LEWISTON — Marc Rybczyk’s back was killing him.
But he just figured he was getting older. Maybe he worked out too much and tweaked something.
An assistant men’s basketball coach at Niagara University, Rybczyk isn’t a guy who often goes to the doctor. He was trying to fight through the discomfort.
Team athletic trainers suggested certain exercises, but the pain only worsened.
When he finally saw a doctor, it was summertime, during the live recruiting period, and Rybczyk was committed to building the Purple Eagles’ program. He was committed to Niagara head coach Chris Casey. And he was committed to his fiancée, Siena women’s basketball coach Ali Jaques, and their planned trip to Italy.
Rybczyk surprised her with an engagement ring during a trip to Miami on July 4, and she surprised him with a plane ticket for his birthday, transforming a planned recruiting trip of her own into a European vacation.
Continue the exercises for a few more weeks, he was told.
But the pain only worsened.
Rybczyk called his doctor again in August, before the flight to Venice.
“What do I got to do to be more comfortable?” he asked.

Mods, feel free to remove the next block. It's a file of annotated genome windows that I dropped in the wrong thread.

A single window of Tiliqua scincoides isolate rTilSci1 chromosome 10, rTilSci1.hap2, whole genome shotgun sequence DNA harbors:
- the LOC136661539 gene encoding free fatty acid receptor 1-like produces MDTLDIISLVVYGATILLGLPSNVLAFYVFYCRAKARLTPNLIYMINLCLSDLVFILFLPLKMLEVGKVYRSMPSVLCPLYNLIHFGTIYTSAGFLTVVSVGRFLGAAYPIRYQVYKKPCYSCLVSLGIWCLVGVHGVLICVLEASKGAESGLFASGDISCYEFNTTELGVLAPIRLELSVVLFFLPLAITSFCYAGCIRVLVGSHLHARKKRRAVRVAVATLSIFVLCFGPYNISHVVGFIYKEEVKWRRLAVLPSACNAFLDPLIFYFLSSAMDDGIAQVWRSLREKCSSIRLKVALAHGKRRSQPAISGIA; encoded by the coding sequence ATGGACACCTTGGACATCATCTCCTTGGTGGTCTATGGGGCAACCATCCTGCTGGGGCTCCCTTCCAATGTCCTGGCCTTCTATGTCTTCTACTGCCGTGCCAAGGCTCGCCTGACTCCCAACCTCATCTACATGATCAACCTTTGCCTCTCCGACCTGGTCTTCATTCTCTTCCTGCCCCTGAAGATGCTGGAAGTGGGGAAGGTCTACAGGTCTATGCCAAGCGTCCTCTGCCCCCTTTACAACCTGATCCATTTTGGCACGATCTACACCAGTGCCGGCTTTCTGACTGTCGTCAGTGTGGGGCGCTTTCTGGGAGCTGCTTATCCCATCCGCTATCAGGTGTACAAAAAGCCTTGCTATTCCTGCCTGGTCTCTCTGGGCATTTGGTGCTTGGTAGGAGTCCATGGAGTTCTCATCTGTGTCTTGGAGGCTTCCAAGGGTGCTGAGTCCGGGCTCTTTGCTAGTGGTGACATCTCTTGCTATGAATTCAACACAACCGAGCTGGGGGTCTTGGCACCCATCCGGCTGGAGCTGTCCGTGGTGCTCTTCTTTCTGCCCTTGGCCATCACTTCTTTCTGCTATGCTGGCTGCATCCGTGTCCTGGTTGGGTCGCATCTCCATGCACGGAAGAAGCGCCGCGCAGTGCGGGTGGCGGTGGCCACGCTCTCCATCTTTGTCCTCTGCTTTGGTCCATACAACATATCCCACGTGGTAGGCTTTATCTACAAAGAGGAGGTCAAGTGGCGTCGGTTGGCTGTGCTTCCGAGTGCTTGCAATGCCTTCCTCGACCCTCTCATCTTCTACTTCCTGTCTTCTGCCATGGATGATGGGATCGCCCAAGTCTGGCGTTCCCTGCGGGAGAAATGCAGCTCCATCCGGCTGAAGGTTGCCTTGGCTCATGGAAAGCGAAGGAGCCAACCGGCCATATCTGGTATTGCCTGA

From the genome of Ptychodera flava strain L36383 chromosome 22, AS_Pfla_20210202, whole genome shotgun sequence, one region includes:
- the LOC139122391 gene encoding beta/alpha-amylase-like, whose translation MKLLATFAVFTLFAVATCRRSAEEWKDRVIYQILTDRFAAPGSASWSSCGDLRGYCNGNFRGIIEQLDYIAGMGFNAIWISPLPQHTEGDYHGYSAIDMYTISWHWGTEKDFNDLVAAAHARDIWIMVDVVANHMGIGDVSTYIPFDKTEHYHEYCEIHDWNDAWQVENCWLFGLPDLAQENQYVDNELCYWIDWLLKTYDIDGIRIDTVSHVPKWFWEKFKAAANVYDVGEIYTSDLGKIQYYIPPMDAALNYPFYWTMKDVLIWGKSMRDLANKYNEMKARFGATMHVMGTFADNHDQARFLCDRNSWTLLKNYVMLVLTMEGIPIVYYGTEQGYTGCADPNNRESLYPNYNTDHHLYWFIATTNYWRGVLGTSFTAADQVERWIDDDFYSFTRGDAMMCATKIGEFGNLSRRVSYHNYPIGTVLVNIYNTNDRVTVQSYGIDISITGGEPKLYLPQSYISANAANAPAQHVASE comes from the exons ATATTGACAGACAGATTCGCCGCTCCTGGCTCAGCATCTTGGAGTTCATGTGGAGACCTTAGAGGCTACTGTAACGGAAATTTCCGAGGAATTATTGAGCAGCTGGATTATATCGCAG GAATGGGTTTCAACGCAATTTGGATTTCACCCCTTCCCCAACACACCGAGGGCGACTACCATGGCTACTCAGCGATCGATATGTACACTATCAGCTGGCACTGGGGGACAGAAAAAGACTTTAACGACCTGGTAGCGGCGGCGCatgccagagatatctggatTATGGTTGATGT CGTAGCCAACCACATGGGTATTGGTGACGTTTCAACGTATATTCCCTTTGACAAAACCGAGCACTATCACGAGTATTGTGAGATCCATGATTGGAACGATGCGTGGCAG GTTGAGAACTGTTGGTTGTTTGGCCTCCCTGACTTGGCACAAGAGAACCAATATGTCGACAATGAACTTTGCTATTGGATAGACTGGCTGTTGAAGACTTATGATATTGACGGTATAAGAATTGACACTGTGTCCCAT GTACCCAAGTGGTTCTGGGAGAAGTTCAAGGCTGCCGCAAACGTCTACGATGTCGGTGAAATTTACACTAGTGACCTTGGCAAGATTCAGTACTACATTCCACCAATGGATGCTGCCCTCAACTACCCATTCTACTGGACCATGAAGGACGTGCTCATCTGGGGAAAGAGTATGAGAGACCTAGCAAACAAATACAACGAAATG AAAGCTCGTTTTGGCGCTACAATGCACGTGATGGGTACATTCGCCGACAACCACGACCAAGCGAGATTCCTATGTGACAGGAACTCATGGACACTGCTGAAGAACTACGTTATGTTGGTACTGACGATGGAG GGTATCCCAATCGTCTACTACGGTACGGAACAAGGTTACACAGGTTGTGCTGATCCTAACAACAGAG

Exercise. Ice. Advil. It all helped so little. But that was the advice.
Once Rybczyk returned from overseas, the relentless intensity became debilitating.
He couldn’t walk. X-rays revealed three herniated discs.
But a follow-up MRI, followed by a visit to a radiologist, followed by weeklong barrage of tests, revealed something far more sinister.
Rybczyk’s back was, in fact, killing him.
Specifically, the tumors eating his spine, hip and pelvis.
The growths were the handiwork of Non-Hodgkin's Diffuse Enlarged B-cell lymphoma, an aggressive and common blood cancer that requires an equally aggressive treatment and is mostly seen in patients at age 60 or older.
It had advanced to Stage IV.
There is no Stage V.
“They gave me two months,” Rybczyk said. “They said, ‘If you don’t do anything, you have two months to live.’ ”
'You're in denial'
The diagnosis came Oct. 19, only weeks before the start of Niagara’s basketball season.
Rybczyk couldn’t believe it.